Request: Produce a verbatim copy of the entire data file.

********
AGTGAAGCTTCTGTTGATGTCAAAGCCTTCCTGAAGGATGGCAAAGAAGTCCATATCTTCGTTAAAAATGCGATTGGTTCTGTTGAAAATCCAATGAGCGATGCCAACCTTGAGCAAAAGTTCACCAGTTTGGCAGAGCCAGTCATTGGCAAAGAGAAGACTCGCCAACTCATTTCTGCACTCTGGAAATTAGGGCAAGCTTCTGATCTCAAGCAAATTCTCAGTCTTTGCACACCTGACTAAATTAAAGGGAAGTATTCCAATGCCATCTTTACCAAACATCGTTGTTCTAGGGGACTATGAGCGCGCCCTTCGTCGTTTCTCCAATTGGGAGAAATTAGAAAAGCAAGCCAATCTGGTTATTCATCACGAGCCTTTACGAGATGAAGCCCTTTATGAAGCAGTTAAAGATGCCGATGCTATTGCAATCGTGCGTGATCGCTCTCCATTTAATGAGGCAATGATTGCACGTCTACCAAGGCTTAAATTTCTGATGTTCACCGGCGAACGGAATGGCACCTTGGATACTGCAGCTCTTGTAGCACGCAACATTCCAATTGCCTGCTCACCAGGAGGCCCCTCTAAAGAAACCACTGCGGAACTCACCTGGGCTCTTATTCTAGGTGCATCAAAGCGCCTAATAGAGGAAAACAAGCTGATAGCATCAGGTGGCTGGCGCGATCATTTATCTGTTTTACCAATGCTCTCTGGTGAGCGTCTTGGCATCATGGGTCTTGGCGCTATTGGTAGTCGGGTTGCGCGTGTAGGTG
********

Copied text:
AGTGAAGCTTCTGTTGATGTCAAAGCCTTCCTGAAGGATGGCAAAGAAGTCCATATCTTCGTTAAAAATGCGATTGGTTCTGTTGAAAATCCAATGAGCGATGCCAACCTTGAGCAAAAGTTCACCAGTTTGGCAGAGCCAGTCATTGGCAAAGAGAAGACTCGCCAACTCATTTCTGCACTCTGGAAATTAGGGCAAGCTTCTGATCTCAAGCAAATTCTCAGTCTTTGCACACCTGACTAAATTAAAGGGAAGTATTCCAATGCCATCTTTACCAAACATCGTTGTTCTAGGGGACTATGAGCGCGCCCTTCGTCGTTTCTCCAATTGGGAGAAATTAGAAAAGCAAGCCAATCTGGTTATTCATCACGAGCCTTTACGAGATGAAGCCCTTTATGAAGCAGTTAAAGATGCCGATGCTATTGCAATCGTGCGTGATCGCTCTCCATTTAATGAGGCAATGATTGCACGTCTACCAAGGCTTAAATTTCTGATGTTCACCGGCGAACGGAATGGCACCTTGGATACTGCAGCTCTTGTAGCACGCAACATTCCAATTGCCTGCTCACCAGGAGGCCCCTCTAAAGAAACCACTGCGGAACTCACCTGGGCTCTTATTCTAGGTGCATCAAAGCGCCTAATAGAGGAAAACAAGCTGATAGCATCAGGTGGCTGGCGCGATCATTTATCTGTTTTACCAATGCTCTCTGGTGAGCGTCTTGGCATCATGGGTCTTGGCGCTATTGGTAGTCGGGTTGCGCGTGTAGGTG